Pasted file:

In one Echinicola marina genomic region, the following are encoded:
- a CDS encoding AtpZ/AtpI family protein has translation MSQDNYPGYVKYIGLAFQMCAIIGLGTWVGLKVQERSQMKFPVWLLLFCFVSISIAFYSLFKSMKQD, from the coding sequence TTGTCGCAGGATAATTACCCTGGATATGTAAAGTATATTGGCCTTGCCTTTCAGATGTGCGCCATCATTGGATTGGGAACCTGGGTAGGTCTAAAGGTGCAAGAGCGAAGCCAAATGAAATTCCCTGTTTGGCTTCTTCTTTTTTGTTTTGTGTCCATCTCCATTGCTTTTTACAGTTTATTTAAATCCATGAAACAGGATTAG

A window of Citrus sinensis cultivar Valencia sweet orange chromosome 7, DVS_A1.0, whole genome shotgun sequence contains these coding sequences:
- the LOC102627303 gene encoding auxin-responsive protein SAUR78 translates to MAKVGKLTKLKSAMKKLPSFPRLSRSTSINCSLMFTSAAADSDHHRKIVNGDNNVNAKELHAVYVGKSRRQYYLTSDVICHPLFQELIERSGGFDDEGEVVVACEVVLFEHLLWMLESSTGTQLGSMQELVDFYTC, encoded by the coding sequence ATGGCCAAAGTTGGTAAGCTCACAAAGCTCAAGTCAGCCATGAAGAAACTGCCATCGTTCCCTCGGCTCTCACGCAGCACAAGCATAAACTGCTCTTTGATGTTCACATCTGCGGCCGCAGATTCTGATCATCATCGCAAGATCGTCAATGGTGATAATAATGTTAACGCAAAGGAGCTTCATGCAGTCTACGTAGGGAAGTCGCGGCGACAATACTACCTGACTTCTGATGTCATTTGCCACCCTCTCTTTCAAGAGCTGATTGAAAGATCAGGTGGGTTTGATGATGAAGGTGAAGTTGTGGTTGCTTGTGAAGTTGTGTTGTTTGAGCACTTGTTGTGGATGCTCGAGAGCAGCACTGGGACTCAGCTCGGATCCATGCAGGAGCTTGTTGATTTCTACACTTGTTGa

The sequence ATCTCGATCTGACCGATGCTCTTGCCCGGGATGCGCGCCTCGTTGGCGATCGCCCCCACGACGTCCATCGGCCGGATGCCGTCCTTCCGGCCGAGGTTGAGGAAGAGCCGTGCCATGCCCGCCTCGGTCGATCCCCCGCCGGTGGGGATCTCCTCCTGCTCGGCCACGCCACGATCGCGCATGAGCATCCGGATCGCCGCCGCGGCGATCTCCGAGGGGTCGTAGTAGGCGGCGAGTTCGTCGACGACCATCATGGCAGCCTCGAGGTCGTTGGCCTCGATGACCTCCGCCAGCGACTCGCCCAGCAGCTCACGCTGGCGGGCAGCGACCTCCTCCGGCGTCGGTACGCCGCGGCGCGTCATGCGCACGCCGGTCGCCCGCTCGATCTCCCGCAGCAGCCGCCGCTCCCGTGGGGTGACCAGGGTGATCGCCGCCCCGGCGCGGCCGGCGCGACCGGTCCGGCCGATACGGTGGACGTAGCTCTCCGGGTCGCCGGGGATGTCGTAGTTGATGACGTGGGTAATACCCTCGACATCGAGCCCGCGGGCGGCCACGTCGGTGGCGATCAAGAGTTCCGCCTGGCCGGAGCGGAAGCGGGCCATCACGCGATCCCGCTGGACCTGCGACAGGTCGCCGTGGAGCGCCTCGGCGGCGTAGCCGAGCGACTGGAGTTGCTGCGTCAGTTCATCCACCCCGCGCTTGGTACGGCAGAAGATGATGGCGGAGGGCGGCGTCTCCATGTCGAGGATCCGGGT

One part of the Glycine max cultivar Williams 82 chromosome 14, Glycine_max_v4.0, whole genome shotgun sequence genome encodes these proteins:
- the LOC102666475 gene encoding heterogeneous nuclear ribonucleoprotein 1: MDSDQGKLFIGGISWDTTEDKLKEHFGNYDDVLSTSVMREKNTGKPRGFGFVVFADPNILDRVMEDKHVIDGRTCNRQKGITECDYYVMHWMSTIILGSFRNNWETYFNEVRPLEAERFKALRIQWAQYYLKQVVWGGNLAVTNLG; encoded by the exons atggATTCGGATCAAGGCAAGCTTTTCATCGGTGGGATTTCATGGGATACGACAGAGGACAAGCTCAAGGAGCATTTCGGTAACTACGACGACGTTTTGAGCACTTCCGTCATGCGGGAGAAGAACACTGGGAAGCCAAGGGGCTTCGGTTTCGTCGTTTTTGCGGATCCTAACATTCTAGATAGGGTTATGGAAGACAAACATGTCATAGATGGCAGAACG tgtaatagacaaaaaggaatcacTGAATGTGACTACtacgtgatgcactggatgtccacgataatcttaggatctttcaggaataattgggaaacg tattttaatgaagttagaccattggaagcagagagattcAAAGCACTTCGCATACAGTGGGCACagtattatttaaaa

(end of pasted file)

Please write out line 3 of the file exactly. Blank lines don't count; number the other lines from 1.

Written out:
A window of Citrus sinensis cultivar Valencia sweet orange chromosome 7, DVS_A1.0, whole genome shotgun sequence contains these coding sequences: